Tuesday, March 01, 2005

getting in tune

Ok, let's cut the the chase! Music has been a savior, a lover, a friend, and a great distraction these last few weeks. I've been obsessed with finding 'new' music to listen to. I say 'new' music, because I don't necessarily mean 2005. Just something I'm not familiar with. More importantly, I'm always looking for that new band or artist to obsess over. My usual pattern is to find a group to fall in love with...buy every album over the course of a few months (if available), research their history, memorize important and obscure facts, and find visual documentation. Finally, I make a blood oath to see them live (if possible) before I die. I went through this mess with each of the following artists, in no particular order:

Queen - Smashing Pumpkins* - Bjork* - Nine Inch Nails* - The Doors - Pink Floyd# - Radiohead* - King Crimson - Roxy Music* - Beach Boys* - Genesis - Tool* - Peter Gabriel* - At The Drive-In - The Mars Volta*

* Denotes that I have seen that band live.
# Denotes a technicality. I did see Roger Waters live. This almost counts in my opinion since he wrote the bulk of Pink Floyd's music. And since Roger, Dave, Nick and Rick will never fully reunite...that's the best I'll do!!


Well, that's all I can remember right now. Of course, these represent some of my favorite artists. Unfortunately, its been a while since I've gotten excited about an artist. No, excitement has occurred many times...obsession is what I seek. To immerse myself fully in their work. To that end, I've started listening to and purchasing a lot of CD's lately. Here is a list of what I've purchased in the last two weeks or so...

Santana - 'Lotus': An energetic two disc live set recorded in Japan, back in 1973. At this time, Santana was deep into his jazz-fusion period. Vocals are kept to a minimum during this mostly instrumental journey of discovery and enlightenment. Santana is in top form, which would continue on through his classic albums 'Amigos' and 'Moonflower'.

Hawkwind - 'Space Ritual': Another adventurous live album. Hawkwind were a sci-fi, psychedelic metal band with a reputation for devastating live performances. With future Motorhead icon Lemmy on board, the band took on the sound of a cosmic Armageddon. Not for the squeamish!!

The Decemberists - 'Her Majesty': Given to me by a friend. This band of chamber-pop mischief makers will be hitting San Diego soon, and I want to know their sound. Living somewhere between Belle & Sebastian and Death Cab...though more B&S. Makes me think of costal towns...

The Orb - 'Orbus Terrarum': Ok, this shouldn't count because I already owned a copy. But it was all worn out and it was time to replace it. How to describe this incredible CD? Ambient house? Atmospheric dub?? All I know is that when I lie in the dark and listen to it (which is the ONLY way to listen to it), I am transported into a Martian rainforest...through an underworld sea...deep within the echoing caverns of some underground alien ruins...finally to pass sweetly out into the peaceful void of space, with dust from Saturn's rings trailing behind me... I really want to make love while playing this album. Its been a goal since I bought it in 1995. No shit.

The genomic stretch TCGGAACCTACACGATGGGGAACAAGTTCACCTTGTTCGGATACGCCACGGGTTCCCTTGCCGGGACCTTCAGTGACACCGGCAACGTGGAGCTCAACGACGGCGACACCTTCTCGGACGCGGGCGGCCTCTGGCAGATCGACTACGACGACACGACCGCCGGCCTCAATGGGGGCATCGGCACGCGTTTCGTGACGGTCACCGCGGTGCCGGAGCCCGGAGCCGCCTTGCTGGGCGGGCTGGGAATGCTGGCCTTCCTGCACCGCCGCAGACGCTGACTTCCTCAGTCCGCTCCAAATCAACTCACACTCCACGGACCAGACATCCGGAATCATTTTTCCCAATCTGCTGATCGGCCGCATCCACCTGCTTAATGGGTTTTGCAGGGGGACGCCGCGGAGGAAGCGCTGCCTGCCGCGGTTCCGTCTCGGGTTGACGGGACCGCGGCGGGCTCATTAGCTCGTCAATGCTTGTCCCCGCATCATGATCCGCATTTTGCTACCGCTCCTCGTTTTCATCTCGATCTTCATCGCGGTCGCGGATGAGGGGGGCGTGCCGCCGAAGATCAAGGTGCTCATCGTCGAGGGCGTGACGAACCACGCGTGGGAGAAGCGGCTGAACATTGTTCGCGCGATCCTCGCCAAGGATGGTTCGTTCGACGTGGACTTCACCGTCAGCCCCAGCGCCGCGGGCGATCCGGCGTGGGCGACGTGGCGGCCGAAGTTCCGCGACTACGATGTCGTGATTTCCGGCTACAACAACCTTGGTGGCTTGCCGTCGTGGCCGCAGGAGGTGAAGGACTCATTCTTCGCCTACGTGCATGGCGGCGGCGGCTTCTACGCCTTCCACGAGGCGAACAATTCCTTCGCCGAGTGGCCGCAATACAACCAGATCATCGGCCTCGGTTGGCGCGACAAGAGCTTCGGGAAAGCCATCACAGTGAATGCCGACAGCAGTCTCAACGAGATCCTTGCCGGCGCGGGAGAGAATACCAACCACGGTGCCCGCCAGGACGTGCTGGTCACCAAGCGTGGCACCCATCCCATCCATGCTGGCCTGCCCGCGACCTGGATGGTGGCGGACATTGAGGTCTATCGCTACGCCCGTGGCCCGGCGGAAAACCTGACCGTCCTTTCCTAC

David Sylvian - 'Secrets of the Beehive': Also recommended by a friend. Currently it is on order and should arrive soon. Not sure what to expect, but I am familiar with Sylvian's original band - Japan. For anyone who digs the cold perfection and exotic tones of 80's production values married with oriental grooves, then I highly recommend Japan's last album, 'Tin Drum'. David Sylvian is Bryan Ferry's unbaptized disciple.

Orbital - 'In Sides': Another 'techno' offering. I've found myself drawn to the cold but futuristic leanings of electronica lately. This album comes from the mid 90's, when techno was at its peak in my opinion. The most recognizable track off the album is 'The Box' ... which was a minor late-night MTV hit. Back when MTV played videos ... often ...

The Mars Volta - 'Francis The Mute': Continuing my Cedric Bixler / Omar Rodriguez obsession, the latest offering from the boys is about as prog as one can ever hope to get. The entire album operates as one large piece constructed of various movements, moods, and breaks. Sure, within the pile of melodies, rhythms, lyrics, and noise, there are some 'songs'. The radio successfully tore 'The Widow' off the album as a throw-away single. But I pity anyone who bought this album expecting more classic rock heroics and catchy choruses ... unless their idea of classic rock is the Mahavishnu Orchestra, Yes circa 1974, Can, or Fela Kuti and Africa 70. A difficult album, but it is offering slow and lovely rewards.

I guess that's about it. I've also been listening to Tears For Fears' first album, 'The Hurting', far too much lately. And that damn Pinback CD. Ah music...how you rule me...

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